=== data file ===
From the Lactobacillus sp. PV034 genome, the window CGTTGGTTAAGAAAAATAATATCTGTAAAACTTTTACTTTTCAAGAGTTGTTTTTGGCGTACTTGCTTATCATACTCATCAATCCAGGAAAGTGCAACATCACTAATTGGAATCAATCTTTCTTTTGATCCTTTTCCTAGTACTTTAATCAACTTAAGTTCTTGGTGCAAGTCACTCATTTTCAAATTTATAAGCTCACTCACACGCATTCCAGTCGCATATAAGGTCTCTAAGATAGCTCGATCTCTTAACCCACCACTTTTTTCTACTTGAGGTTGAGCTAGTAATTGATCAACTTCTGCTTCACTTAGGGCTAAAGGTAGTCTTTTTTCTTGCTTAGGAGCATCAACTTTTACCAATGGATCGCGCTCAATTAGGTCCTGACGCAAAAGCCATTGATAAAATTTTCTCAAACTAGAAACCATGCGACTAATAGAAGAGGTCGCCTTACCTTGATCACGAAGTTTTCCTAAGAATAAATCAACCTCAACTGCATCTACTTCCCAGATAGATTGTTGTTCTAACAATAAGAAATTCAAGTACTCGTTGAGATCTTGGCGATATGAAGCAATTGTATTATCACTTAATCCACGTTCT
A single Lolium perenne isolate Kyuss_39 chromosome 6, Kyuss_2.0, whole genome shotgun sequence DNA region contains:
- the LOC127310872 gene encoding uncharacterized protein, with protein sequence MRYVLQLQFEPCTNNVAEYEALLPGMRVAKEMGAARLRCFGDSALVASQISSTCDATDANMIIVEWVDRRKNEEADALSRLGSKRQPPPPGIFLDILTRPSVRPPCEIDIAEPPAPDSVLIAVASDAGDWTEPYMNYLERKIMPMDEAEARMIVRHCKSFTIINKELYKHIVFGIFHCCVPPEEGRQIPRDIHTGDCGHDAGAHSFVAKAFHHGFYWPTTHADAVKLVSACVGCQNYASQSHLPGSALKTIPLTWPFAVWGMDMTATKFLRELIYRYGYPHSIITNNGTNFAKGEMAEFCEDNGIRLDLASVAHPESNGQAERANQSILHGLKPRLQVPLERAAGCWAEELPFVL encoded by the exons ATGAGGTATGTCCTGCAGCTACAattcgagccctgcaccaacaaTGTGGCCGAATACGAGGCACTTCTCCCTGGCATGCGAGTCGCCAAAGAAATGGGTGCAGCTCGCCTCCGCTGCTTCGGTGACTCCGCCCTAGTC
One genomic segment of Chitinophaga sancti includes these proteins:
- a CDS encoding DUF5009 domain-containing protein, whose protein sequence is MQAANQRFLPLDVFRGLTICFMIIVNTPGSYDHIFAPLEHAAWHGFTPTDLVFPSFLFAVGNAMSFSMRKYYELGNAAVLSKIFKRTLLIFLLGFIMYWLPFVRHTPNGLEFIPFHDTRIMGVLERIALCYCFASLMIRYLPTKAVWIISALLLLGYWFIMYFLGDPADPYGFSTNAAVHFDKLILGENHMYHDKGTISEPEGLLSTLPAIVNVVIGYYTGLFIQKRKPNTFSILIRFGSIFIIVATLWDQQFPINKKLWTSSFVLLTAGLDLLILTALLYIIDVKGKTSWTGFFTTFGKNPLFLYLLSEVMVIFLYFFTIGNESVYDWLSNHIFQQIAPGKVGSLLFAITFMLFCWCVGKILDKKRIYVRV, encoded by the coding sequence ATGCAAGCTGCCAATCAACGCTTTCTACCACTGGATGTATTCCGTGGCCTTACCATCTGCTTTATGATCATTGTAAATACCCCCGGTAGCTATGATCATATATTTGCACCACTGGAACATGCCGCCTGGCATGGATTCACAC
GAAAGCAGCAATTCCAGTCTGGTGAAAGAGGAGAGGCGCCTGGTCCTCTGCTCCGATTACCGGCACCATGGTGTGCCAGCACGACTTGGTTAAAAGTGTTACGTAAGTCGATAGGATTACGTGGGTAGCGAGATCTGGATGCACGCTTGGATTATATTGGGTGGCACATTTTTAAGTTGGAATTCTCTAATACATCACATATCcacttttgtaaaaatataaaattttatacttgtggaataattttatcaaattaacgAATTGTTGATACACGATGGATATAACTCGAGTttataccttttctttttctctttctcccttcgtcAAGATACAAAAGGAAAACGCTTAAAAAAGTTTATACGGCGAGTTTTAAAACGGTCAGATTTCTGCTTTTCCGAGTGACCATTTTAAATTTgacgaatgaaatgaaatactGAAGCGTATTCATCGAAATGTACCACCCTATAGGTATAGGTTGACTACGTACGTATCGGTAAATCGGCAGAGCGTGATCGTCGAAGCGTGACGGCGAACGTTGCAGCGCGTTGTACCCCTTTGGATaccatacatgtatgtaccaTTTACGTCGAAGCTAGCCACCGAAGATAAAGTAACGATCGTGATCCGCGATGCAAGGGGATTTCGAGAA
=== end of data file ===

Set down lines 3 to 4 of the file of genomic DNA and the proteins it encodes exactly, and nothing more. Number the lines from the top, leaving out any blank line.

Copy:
- the LOC127310872 gene encoding uncharacterized protein, with protein sequence MRYVLQLQFEPCTNNVAEYEALLPGMRVAKEMGAARLRCFGDSALVASQISSTCDATDANMIIVEWVDRRKNEEADALSRLGSKRQPPPPGIFLDILTRPSVRPPCEIDIAEPPAPDSVLIAVASDAGDWTEPYMNYLERKIMPMDEAEARMIVRHCKSFTIINKELYKHIVFGIFHCCVPPEEGRQIPRDIHTGDCGHDAGAHSFVAKAFHHGFYWPTTHADAVKLVSACVGCQNYASQSHLPGSALKTIPLTWPFAVWGMDMTATKFLRELIYRYGYPHSIITNNGTNFAKGEMAEFCEDNGIRLDLASVAHPESNGQAERANQSILHGLKPRLQVPLERAAGCWAEELPFVL encoded by the exons ATGAGGTATGTCCTGCAGCTACAattcgagccctgcaccaacaaTGTGGCCGAATACGAGGCACTTCTCCCTGGCATGCGAGTCGCCAAAGAAATGGGTGCAGCTCGCCTCCGCTGCTTCGGTGACTCCGCCCTAGTC
One genomic segment of Chitinophaga sancti includes these proteins: